Saudis celebrate as Umrah to resume from October 4

The pilgrimage will return in four phases, starting with up to 6,000 people a day

Pilgrims perform Tawaf Al-Ifadah at the holy mosque in Makkah after stoning the Jamarat. Saudi Ministry of Media
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Saudi Arabia announced the gradual resumption of Umrah pilgrimage starting October 4 with a slew of coronavirus measures in place, including a smartphone app to plan journeys and book time slots.

The entry of Umrah pilgrims, worshippers and visitors to the Two Holy Mosques in Makkah and Madinah will be regulated through the app – named I’tamarna - that will be available on iOS and android from September 27.

Devotees will also be able to select modes of transport and meeting points through the app.

The Umrah pilgrimage was suspended seven months ago after Saudi authorities announced the closure of the holy mosques in Makkah and Madinah following the outbreak of the pandemic.

The annual Hajj pilgrimage at the end of July was also scaled back drastically, limiting the numbers to about a thousand “chosen” devotees.

The return to normal life and business in the kingdom gained pace on Tuesday with the resumption of international flights that remained suspended since March. Abu Dhabi-based Etihad Airways will also resume flights to three destinations across Saudi Arabia from October 1.

The resumption of Umrah and reopening of the holy mosques received praise from Saudis and expats in the kingdom.

Naif Al Harbi, a Saudi writer in Riyadh, hailed the move and said this was a "welcome step in the right direction".

"This decision is taken to ensure the Umrah is performed in a safe manner from a public health perspective and in accordance with the teachings of Islam in preserving lives," he told The National.

Mr Al Harbi said he believes Saudi Arabia has taken the decision after examining the issue “very carefully” but admitted it came earlier than many people expected.

The Saudi writer said roughly about 19 million people performed Umrah each year, but the numbers will drop significantly this season.

Dr Mohammed Abdulkarim, Associate Professor in the Department of Islamic Affairs at King Abdulaziz University in Jeddah, also welcomed the reopening and said he was looking forward to performing the ritual after such a long time.

“We are really looking forward to being in the Holy Mosque and getting back to pray there,” he said.

Dr Abdulkarim praised the efforts of the Saudi government in controlling the virus.

“2020 has been a tough year for the whole world after Covid-19 was declared as a pandemic. Saudi Arabia … was quick to limit access to mosques and to announce a limited, symbolic Hajj. With its precautionary practices, it succeeded and by October 4, another successful effort by the Saudi government will be witnessed when Umrah pilgrims and visitors will once again worship in Makkah.”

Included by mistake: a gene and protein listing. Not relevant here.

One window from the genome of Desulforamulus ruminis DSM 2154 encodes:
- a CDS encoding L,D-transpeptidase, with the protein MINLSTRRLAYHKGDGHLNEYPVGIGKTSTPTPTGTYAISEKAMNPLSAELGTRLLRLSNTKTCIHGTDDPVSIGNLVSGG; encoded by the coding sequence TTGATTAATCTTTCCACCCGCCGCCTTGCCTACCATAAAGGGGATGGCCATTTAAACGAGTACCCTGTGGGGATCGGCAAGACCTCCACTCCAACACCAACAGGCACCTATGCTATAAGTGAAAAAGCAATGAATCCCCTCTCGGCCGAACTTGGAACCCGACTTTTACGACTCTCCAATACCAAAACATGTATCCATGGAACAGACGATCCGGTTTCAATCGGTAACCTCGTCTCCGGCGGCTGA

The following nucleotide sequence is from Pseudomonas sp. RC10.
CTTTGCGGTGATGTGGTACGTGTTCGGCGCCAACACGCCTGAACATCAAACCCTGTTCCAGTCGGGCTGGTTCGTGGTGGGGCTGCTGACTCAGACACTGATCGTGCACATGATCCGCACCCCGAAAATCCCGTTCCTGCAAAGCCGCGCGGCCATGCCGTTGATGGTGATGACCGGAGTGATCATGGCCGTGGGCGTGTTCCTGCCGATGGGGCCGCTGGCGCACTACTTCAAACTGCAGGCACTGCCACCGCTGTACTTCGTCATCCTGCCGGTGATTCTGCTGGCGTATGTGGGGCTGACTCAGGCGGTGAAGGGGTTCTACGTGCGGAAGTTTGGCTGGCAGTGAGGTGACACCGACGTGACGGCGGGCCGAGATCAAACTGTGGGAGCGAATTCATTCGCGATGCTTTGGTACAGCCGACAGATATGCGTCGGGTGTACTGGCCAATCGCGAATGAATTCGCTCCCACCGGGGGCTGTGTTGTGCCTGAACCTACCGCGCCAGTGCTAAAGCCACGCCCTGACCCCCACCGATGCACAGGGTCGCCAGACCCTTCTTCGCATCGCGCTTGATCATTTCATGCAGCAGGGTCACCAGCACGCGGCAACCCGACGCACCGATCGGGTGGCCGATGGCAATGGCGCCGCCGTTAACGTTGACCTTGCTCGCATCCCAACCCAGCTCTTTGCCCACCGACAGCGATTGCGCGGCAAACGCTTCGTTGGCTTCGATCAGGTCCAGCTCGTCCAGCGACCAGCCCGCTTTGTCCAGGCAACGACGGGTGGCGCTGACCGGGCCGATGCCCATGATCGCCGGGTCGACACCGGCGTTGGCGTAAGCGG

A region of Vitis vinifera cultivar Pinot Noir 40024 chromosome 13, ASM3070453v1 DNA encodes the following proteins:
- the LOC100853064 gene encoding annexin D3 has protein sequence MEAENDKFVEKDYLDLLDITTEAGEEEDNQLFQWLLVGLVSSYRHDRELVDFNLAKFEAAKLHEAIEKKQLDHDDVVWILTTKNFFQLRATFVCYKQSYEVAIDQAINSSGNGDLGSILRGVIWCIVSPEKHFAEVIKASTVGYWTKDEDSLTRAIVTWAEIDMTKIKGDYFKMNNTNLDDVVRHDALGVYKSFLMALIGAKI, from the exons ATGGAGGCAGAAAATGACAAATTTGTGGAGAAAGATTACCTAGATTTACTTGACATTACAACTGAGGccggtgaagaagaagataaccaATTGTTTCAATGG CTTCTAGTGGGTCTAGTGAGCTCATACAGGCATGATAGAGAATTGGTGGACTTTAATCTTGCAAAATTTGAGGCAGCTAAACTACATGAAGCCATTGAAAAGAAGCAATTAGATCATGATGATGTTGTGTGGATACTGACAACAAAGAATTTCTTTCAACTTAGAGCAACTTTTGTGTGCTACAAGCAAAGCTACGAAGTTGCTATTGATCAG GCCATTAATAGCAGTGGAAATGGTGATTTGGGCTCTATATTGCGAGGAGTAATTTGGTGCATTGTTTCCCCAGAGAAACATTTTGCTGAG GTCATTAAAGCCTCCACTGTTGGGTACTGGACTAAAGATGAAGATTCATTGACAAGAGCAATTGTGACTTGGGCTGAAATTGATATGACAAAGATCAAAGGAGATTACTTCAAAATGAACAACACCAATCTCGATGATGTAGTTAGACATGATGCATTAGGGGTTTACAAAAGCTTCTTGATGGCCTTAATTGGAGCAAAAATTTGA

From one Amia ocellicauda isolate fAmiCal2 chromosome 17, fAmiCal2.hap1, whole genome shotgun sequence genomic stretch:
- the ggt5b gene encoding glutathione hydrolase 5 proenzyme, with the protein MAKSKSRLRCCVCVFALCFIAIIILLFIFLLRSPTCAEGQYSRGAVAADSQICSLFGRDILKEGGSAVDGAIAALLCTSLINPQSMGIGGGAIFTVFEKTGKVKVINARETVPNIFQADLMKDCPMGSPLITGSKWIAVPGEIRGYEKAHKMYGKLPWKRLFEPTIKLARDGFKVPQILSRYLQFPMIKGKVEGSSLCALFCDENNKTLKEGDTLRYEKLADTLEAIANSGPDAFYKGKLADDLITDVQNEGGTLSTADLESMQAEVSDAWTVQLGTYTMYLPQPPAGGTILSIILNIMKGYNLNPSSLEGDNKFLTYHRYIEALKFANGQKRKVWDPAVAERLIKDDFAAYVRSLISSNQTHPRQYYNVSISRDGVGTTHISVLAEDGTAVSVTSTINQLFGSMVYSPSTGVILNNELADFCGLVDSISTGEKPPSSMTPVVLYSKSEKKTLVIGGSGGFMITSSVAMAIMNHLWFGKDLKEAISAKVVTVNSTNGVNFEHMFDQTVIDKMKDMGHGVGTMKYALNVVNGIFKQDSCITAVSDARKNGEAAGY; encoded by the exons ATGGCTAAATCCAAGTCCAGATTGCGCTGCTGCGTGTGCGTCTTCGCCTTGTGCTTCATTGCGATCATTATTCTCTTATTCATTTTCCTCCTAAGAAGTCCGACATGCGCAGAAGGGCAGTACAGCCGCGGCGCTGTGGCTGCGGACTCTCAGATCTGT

Indian resident Irfan Iqbal Khan, who has been living in Saudi Arabia for 23 years and performed his last Umrah just a month before the shutdown, said the resumption “came like a silver lining” amid the painful memories of “the lockdown, the curfew, shutting down of business establishments, markets, schools”.

“This is the first good thing I heard in the last seven months,” he said.

“Since March, we have confined ourselves to houses with few outings and no leisure activity. So, the mere thought that we will be travelling to Makkah – almost 1,200km from Dammam – excites my family as this will be their first outing outside the city.”

Mr Khan praised the measures taken and efforts made by the Saudi government to combat the pandemic.

“The successful Hajj 2020 … is exemplary with no public health issues reported during the pilgrimage season. This has instilled more confidence in us to take this long journey when Umrah opens for residents and citizens from October 4. I am registering online to book a slot."

In a statement issued on Tuesday, the Chief of the Presidency of the Two Holy Mosques, Sheikh Abdulrahman Al Sudais, said the presidency was preparing all its staff to receive the pilgrims on October 4 by applying the highest precautionary measures in co-operation with the competent authorities.

Meanwhile, Saudi Arabia's interior ministry said the decision was taken to fulfil "aspirations of Muslims home and abroad" to perform the ritual and visit the holy sites.

Security authorities said their personnel were fully prepared to make Umrah another success despite the challenges posed by the Covid-19 epidemic.

Minister of Hajj and Umrah Mohammed Saleh Benten said public health remained the kingdom’s top priority and the ministry was considering a three-stage plan for the gradual resumption of the pilgrimage.

During the first phase, 6,000 Saudis will be allowed to perform the pilgrimage at the Grand Mosque in Makkah each day starting October 4 – about 30 per cent capacity. In the second phase, starting on October 18, a maximum of 15,000 pilgrims will be allowed each day.

From October 18, crowds of up to 75 per cent, or 15,000 citizens and residents a day, will be allowed.

That will grow to 100 per cent capacity, or 20,000 pilgrims a day, from November 1.

Foreign pilgrims will be able to take part in Umrah at a yet to be announced time.

Saudi Arabia has had more than 330,000 coronavirus cases, including more than 312,500 recoveries and about 4,500 deaths.

But it has had a drop of almost 88 per cent in cases this month compared with June, the Health Ministry said.